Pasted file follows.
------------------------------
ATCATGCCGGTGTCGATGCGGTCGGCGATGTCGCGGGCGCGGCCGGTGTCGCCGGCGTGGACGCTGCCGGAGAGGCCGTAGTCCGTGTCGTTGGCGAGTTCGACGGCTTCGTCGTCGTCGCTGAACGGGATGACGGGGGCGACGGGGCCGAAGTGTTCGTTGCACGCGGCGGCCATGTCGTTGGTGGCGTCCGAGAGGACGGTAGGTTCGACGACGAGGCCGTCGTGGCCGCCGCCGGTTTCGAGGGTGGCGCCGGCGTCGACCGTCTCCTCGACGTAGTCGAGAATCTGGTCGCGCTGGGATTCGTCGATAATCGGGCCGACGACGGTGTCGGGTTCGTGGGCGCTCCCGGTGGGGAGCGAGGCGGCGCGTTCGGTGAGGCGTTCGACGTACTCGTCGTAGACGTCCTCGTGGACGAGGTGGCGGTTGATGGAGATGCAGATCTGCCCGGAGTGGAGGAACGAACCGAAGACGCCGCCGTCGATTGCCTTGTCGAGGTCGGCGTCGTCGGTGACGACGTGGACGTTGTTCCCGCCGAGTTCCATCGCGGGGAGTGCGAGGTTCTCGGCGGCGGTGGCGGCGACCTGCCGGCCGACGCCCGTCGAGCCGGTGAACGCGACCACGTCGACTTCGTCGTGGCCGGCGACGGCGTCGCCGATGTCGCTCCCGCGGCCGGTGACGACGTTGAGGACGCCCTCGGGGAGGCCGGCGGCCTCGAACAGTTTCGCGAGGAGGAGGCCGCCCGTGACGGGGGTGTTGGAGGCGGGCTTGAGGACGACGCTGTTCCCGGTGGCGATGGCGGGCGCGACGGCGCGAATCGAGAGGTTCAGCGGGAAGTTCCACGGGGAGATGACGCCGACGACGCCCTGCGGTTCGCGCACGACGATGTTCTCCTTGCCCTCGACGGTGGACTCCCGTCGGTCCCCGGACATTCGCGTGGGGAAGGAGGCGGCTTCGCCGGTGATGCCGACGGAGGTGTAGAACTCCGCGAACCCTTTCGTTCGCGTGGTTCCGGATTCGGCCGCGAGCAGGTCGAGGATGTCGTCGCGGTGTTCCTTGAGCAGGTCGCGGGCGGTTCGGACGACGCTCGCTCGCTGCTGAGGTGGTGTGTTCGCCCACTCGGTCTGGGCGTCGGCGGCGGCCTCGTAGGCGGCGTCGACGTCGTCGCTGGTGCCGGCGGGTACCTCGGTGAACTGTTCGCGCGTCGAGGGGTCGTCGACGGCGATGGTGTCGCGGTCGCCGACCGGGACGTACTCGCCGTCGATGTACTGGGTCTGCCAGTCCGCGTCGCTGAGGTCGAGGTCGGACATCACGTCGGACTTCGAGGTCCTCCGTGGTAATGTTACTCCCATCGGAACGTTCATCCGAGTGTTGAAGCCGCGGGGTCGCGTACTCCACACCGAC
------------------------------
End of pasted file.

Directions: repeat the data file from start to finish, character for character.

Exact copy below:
ATCATGCCGGTGTCGATGCGGTCGGCGATGTCGCGGGCGCGGCCGGTGTCGCCGGCGTGGACGCTGCCGGAGAGGCCGTAGTCCGTGTCGTTGGCGAGTTCGACGGCTTCGTCGTCGTCGCTGAACGGGATGACGGGGGCGACGGGGCCGAAGTGTTCGTTGCACGCGGCGGCCATGTCGTTGGTGGCGTCCGAGAGGACGGTAGGTTCGACGACGAGGCCGTCGTGGCCGCCGCCGGTTTCGAGGGTGGCGCCGGCGTCGACCGTCTCCTCGACGTAGTCGAGAATCTGGTCGCGCTGGGATTCGTCGATAATCGGGCCGACGACGGTGTCGGGTTCGTGGGCGCTCCCGGTGGGGAGCGAGGCGGCGCGTTCGGTGAGGCGTTCGACGTACTCGTCGTAGACGTCCTCGTGGACGAGGTGGCGGTTGATGGAGATGCAGATCTGCCCGGAGTGGAGGAACGAACCGAAGACGCCGCCGTCGATTGCCTTGTCGAGGTCGGCGTCGTCGGTGACGACGTGGACGTTGTTCCCGCCGAGTTCCATCGCGGGGAGTGCGAGGTTCTCGGCGGCGGTGGCGGCGACCTGCCGGCCGACGCCCGTCGAGCCGGTGAACGCGACCACGTCGACTTCGTCGTGGCCGGCGACGGCGTCGCCGATGTCGCTCCCGCGGCCGGTGACGACGTTGAGGACGCCCTCGGGGAGGCCGGCGGCCTCGAACAGTTTCGCGAGGAGGAGGCCGCCCGTGACGGGGGTGTTGGAGGCGGGCTTGAGGACGACGCTGTTCCCGGTGGCGATGGCGGGCGCGACGGCGCGAATCGAGAGGTTCAGCGGGAAGTTCCACGGGGAGATGACGCCGACGACGCCCTGCGGTTCGCGCACGACGATGTTCTCCTTGCCCTCGACGGTGGACTCCCGTCGGTCCCCGGACATTCGCGTGGGGAAGGAGGCGGCTTCGCCGGTGATGCCGACGGAGGTGTAGAACTCCGCGAACCCTTTCGTTCGCGTGGTTCCGGATTCGGCCGCGAGCAGGTCGAGGATGTCGTCGCGGTGTTCCTTGAGCAGGTCGCGGGCGGTTCGGACGACGCTCGCTCGCTGCTGAGGTGGTGTGTTCGCCCACTCGGTCTGGGCGTCGGCGGCGGCCTCGTAGGCGGCGTCGACGTCGTCGCTGGTGCCGGCGGGTACCTCGGTGAACTGTTCGCGCGTCGAGGGGTCGTCGACGGCGATGGTGTCGCGGTCGCCGACCGGGACGTACTCGCCGTCGATGTACTGGGTCTGCCAGTCCGCGTCGCTGAGGTCGAGGTCGGACATCACGTCGGACTTCGAGGTCCTCCGTGGTAATGTTACTCCCATCGGAACGTTCATCCGAGTGTTGAAGCCGCGGGGTCGCGTACTCCACACCGAC